Subject: Re: Examples needed against Soft Patents
From: "Stephen J. Turnbull" <>
Date: Wed, 26 Jan 2005 14:29:01 +0900

>>>>> "Taran" == Taran Rampersad <> writes:

    Taran> But it certainly does make one choice more forced than
    Taran> others.

It does not.  "Forced" means that you make the choice based not on its
intrinsic profitability, but rather on the basis of an artificial
external threat.

Patents _do_ involve force, but the force is applied to those who wish
to use the patented technique, not to the inventor who decides whether
to patent or not.

    Taran> If you and I add 1+1 and come up with 2, we have the same
    Taran> knowledge. I may have counted my fingers, you may have
    Taran> automagically determined the number in your head. I can
    Taran> prove my process, you cannot prove yours. If I patent my
    Taran> process, you have to pay me every time you add 1+1. Do you
    Taran> understand me better?

No.  AFAIK your example is contrary to patent law, and I don't see
what it is supposed to demonstrate.  (Amazingly enough, less than 24
hours ago I used a nearly identical example---rather than "automagic",
I used a table look-up---to illustrate the limits of patent protection
in a class lecture!)

Anyway, your usage suggests that you misunderstand the concept of
"patent".  At least in the US I cannot patent my "automagic" process
because it is not describable as a "device", but your patent does not
interfere with me using it.  Furthermore, courts don't deduce the
mechanism by looking at the results, you open up the device.  Only if
the insides are as described in the patent can there be infringement.
(The argument you have in mind is correct for copyright---if it looks
like a copy, then I have to prove that I didn't copy, or I lose.)

    Taran> I suppose to someone who is on the other end of the stick,
    Taran> it would seem more absolute.

No, I'm sorry.  It is _not_ a question of being on the other end of
the stick.  _Grammatically_ what you wrote was _absolute_.  No "more",
no "less", just absolutely absolute.  Getting these things right
matters if we want to convince the Powers That Be.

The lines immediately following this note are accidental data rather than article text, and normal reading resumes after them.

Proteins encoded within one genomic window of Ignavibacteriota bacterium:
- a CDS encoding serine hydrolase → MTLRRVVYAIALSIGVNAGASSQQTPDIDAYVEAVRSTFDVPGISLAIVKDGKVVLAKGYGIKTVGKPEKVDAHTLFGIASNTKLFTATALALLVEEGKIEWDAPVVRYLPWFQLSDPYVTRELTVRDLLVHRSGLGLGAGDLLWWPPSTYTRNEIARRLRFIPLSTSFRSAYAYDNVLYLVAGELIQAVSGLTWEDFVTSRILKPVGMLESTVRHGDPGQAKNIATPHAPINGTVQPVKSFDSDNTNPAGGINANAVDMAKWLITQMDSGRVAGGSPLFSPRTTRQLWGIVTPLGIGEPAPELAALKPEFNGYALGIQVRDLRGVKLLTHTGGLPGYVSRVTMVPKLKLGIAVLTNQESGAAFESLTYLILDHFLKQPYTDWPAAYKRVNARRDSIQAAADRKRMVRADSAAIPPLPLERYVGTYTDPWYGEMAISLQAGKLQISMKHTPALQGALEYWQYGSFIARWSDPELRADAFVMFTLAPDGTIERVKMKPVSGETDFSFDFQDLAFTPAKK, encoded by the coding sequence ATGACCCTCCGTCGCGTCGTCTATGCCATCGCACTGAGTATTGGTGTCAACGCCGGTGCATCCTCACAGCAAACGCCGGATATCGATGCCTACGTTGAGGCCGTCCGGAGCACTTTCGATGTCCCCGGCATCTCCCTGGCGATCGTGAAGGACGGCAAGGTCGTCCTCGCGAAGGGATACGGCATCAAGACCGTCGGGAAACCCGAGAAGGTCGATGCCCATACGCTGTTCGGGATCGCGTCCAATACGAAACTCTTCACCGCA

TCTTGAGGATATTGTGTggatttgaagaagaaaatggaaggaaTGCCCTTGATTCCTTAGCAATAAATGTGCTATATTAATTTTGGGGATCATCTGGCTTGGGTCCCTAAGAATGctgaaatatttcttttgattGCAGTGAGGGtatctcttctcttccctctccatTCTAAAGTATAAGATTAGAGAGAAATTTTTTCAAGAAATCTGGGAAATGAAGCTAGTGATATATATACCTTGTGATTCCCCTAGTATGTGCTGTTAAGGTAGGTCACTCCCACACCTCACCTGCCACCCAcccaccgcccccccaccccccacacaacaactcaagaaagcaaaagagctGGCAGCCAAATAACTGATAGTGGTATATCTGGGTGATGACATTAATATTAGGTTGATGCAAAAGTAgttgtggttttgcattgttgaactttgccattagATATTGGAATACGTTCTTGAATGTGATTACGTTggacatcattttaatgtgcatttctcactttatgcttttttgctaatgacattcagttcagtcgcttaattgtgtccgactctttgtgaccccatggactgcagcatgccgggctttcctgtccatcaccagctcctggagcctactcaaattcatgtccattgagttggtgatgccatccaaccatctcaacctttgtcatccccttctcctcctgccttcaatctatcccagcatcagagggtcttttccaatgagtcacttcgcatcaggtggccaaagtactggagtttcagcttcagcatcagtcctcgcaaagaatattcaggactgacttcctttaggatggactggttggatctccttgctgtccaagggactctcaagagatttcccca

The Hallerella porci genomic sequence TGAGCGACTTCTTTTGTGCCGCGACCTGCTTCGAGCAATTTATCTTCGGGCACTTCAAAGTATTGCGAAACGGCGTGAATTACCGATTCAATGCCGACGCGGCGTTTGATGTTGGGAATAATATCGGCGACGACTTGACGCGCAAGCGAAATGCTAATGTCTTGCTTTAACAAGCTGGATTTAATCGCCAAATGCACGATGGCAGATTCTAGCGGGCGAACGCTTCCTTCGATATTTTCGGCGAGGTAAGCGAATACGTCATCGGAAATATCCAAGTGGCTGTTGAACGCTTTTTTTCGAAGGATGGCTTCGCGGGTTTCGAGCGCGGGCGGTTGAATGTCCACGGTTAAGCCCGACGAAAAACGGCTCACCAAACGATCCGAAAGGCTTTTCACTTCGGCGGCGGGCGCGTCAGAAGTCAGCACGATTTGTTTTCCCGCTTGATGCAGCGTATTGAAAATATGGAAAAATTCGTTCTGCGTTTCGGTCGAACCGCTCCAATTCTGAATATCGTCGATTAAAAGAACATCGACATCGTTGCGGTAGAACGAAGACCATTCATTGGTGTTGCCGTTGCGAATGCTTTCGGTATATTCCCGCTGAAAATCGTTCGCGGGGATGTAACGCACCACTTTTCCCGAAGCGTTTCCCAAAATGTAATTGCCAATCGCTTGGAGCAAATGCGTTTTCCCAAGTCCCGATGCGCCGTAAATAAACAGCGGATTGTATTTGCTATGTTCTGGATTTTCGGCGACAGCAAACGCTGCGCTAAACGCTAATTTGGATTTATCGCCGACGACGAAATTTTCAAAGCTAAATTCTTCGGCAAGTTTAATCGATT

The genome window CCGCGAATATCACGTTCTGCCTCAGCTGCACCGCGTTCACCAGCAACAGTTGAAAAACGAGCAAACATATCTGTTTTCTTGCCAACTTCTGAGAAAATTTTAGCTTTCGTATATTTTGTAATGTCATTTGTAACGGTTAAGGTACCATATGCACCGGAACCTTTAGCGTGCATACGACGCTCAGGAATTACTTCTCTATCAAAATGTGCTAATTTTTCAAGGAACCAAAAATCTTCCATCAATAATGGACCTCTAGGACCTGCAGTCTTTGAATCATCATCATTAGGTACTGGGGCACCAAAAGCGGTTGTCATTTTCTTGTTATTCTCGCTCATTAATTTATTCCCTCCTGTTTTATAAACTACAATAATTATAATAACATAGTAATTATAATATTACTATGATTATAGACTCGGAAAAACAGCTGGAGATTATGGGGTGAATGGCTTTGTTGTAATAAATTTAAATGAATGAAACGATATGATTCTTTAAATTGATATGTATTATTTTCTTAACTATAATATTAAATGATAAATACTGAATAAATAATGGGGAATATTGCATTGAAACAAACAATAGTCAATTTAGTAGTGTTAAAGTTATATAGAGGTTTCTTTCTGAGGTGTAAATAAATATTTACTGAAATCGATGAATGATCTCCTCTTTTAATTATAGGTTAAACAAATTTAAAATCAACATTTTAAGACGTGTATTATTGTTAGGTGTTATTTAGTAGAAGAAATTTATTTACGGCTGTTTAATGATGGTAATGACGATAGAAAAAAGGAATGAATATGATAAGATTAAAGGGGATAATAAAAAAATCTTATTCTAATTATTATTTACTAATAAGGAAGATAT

Taran> Again, you're not on this side of the stick.

There's that stick again!  So what?  If _you_ would put down that damn
stick, there'd be nothing to keep us apart!  :-)

BTW, it's easy to understand your perspective; it has well-documented
historical precedents such as the reaction of the English peasantry to
the Enclosure Movement.

    Taran> And I don't see how the patent system being discussed gives
    Taran> more value to the end-consumers for the additional cost,
    Taran> and I don't see how this patent system allows for
    Taran> competition outside of the small portion of the developed
    Taran> world which generates these patents.

But who cares what you can or can't see besides you and me?  We don't
have a vote!  There are plausible arguments for both value-addition
and protection of competition, and acceptance of those arguments is
the status quo.  Protesting your own blindness will simply allow the
Powers That Be to ignore all your arguments.

Ie, The Opposition can use it in an ad hominem argument that you
clearly don't know what you're talking about, so they needn't listen
to anything you say.  We must do our homework; the status quo is in
their favor.  Even in countries where the legal system does not yet say
so, the momentum is clearly on the side of willy-nilly converging to
U.S. practice.

Institute of Policy and Planning Sciences
University of Tsukuba                    Tennodai 1-1-1 Tsukuba 305-8573 JAPAN
               Ask not how you can "do" free software business;
              ask what your business can "do for" free software.